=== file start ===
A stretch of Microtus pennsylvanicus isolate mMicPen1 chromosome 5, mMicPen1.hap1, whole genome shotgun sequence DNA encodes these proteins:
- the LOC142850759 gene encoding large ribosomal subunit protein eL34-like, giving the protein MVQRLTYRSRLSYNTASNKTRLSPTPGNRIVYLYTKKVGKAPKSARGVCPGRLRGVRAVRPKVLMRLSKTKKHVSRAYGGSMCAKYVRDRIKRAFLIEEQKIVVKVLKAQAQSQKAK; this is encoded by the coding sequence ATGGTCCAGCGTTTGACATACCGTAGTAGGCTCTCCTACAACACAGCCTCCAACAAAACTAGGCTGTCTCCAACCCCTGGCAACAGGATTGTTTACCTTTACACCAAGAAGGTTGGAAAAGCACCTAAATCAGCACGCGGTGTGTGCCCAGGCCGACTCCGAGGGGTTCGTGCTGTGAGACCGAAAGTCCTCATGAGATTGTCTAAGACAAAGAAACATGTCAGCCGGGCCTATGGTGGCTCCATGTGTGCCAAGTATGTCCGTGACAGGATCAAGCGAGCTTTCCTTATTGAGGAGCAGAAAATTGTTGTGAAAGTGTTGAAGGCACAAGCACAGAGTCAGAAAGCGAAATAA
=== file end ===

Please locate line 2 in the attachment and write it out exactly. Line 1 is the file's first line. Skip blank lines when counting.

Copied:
- the LOC142850759 gene encoding large ribosomal subunit protein eL34-like, giving the protein MVQRLTYRSRLSYNTASNKTRLSPTPGNRIVYLYTKKVGKAPKSARGVCPGRLRGVRAVRPKVLMRLSKTKKHVSRAYGGSMCAKYVRDRIKRAFLIEEQKIVVKVLKAQAQSQKAK; this is encoded by the coding sequence ATGGTCCAGCGTTTGACATACCGTAGTAGGCTCTCCTACAACACAGCCTCCAACAAAACTAGGCTGTCTCCAACCCCTGGCAACAGGATTGTTTACCTTTACACCAAGAAGGTTGGAAAAGCACCTAAATCAGCACGCGGTGTGTGCCCAGGCCGACTCCGAGGGGTTCGTGCTGTGAGACCGAAAGTCCTCATGAGATTGTCTAAGACAAAGAAACATGTCAGCCGGGCCTATGGTGGCTCCATGTGTGCCAAGTATGTCCGTGACAGGATCAAGCGAGCTTTCCTTATTGAGGAGCAGAAAATTGTTGTGAAAGTGTTGAAGGCACAAGCACAGAGTCAGAAAGCGAAATAA